- You might need a supplement for reading and writing.
Price: Starts at $4/hour with an average of around $10/hour (ranges up to $50/hour)
italki is one of our favorite resources because it addresses various learning styles and needs at fair prices. With italki, you can choose either a teacher or a tutor for one-on-one sessions. Teachers usually have a degree and professional experience, while the tutors are often native speakers or those with advanced speaking skills.
You can schedule time slots to meet with your instructor and outline what you want to learn. Whether you want to practice conversational skills or study more complex grammar, you can find a teacher who can provide the appropriate lessons.
- You get customized instruction during each session—and scheduling is flexible.
- You can do trial lessons with most instructors to see if it’s a good fit before committing to full-priced sessions.
- You can find language exchange partners, among other features, in their community section.
- Payment is via italki ‘credits,’ so you need to make that conversion when figuring out pricing.
- Popular teachers can get booked up, so you might need to plan your sessions in advance.
Price: The beginner version is free, and the paid version is £49 plus tax for an annual subscription
Hands on Turkish stems from a project that wants to promote people learning Turkish for personal and business purposes. The highlight here is the free beginner’s version (First Steps in Turkish) that anyone can download and use. Hands on Turkish is the full version with business vocabulary and other perks. We recommend giving the free version a trial run before paying for the full course – which we haven’t yet had the chance to try.
In the free version, you’ll learn basic phrases and pronunciation with 12 hours of coursework. The paid course involves 120 hours of lessons and leads to Level A2 fluency.
- Both versions offer audio and written components to reinforce skills.
- Audio is the focus, but there are reading and writing components, too.
- The paid course leads to achieving a Level A2 ranking.
- The focus of the paid course is on business Turkish, which might not be applicable for all students.
- You have to access the materials from the dashboard; there’s no app or downloadable content to take with you.
Tier 2 courses are still decent resources, but they have a few more downsides than the top tier options.
Price: Free, premium plans are $9/month
Memrise is the perfect introduction to Turkish for budget-minded learners. The course offers a paid option but the free version grants you limited access to the paid courses. You can focus on specific vocabulary and grammar skills and even detailed themes.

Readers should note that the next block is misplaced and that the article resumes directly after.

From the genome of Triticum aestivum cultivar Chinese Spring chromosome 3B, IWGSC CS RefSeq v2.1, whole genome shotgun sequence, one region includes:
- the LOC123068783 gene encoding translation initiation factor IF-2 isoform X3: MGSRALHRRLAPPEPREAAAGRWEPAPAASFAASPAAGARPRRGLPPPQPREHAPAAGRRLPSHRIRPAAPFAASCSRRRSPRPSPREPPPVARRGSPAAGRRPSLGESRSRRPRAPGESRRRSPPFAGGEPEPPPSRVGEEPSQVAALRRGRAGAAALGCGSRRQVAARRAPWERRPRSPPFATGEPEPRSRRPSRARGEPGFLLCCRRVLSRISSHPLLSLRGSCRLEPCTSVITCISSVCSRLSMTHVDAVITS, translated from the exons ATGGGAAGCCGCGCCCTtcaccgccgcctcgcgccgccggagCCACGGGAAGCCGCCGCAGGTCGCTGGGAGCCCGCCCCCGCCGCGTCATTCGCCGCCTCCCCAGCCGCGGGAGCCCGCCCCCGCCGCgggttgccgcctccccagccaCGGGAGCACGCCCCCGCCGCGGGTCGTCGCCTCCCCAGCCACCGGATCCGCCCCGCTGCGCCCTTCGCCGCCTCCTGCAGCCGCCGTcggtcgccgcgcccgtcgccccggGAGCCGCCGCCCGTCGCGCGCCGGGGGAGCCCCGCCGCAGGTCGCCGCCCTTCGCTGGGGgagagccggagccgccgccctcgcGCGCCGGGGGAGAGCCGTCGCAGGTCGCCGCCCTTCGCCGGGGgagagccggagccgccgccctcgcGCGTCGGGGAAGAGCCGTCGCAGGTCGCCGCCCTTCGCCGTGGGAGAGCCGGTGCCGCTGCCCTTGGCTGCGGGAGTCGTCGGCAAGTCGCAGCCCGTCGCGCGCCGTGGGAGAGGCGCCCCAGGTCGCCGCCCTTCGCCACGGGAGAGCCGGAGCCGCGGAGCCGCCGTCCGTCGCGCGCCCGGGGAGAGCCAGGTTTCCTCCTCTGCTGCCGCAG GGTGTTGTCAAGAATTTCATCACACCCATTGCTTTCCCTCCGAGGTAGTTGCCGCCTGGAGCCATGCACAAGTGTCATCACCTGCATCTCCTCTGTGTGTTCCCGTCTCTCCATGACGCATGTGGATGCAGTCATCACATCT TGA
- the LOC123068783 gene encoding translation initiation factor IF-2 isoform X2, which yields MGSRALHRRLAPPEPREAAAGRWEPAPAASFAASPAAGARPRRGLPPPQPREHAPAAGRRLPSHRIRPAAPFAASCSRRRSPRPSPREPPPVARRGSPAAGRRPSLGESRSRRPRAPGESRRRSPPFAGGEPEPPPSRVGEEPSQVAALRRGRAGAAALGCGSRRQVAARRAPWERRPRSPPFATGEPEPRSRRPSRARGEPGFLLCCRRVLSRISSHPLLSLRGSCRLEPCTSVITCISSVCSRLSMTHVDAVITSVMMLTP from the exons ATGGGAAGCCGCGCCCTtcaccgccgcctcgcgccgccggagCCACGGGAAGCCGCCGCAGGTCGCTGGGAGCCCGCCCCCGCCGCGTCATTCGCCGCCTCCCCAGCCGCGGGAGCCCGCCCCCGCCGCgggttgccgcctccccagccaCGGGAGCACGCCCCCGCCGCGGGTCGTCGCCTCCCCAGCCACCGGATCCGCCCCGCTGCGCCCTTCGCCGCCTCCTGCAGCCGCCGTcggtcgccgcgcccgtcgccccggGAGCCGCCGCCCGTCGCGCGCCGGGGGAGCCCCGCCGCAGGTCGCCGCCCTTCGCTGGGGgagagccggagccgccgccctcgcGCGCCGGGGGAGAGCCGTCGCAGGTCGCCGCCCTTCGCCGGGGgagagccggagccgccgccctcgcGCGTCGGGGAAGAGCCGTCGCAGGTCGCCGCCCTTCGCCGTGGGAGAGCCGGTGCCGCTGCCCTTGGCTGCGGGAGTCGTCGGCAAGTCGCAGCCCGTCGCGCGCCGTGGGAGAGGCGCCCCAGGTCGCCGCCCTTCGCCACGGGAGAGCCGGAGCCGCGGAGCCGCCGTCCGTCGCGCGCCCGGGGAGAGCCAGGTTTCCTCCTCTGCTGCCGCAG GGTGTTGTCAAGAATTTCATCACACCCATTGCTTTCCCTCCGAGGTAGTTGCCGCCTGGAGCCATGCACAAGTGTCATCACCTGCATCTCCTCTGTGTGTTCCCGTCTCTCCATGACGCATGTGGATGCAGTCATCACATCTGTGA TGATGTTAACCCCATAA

It’s not a course that can teach you all aspects of the Turkish language, but as a tool for growing your Turkish vocabulary, it’s excellent.
- User-created decks offer specialization in specific subjects.
- The free content always changes, with users adding more ‘decks.’
- There’s no progression since the resources are standalone components.
- You might have trouble finding advanced content.
Duolingo does a great job of making learning fun and accessible, which is important for beginners. As you start picking up basic Turkish phrases and grammar, you’ll earn badges and complete goals. The platform offers enough instruction to give you a basic understanding of Turkish, but once you get the basics down, you might hit a wall.
It’s ideal to complement your study with some other resources—like tutoring with italki or even a more grammar-focused course. But for beginner Turkish speakers, Duolingo is a decent enough platform to get started on.
- The format is fun and interactive, especially for beginning Turkish speakers.
- The game-like elements get students to study regularly.
- The source isn’t a standalone tool for becoming completely fluent—you’ll need practice somewhere else, too.
- Audio quality is text-to-speech which can lead to awkward pronunciation if you model your speech after it.
- Grammar explanations are insufficient.
Price: Some content is free; subscriptions are $10/month
Turkish Tea Time is a podcast run by Justin & Büşra, so you get to listen in on natural conversation while learning Turkish. They offer free lessons at each level so you can check things out before subscribing. But there is free content to be found on their site—you just have to sift through the pages.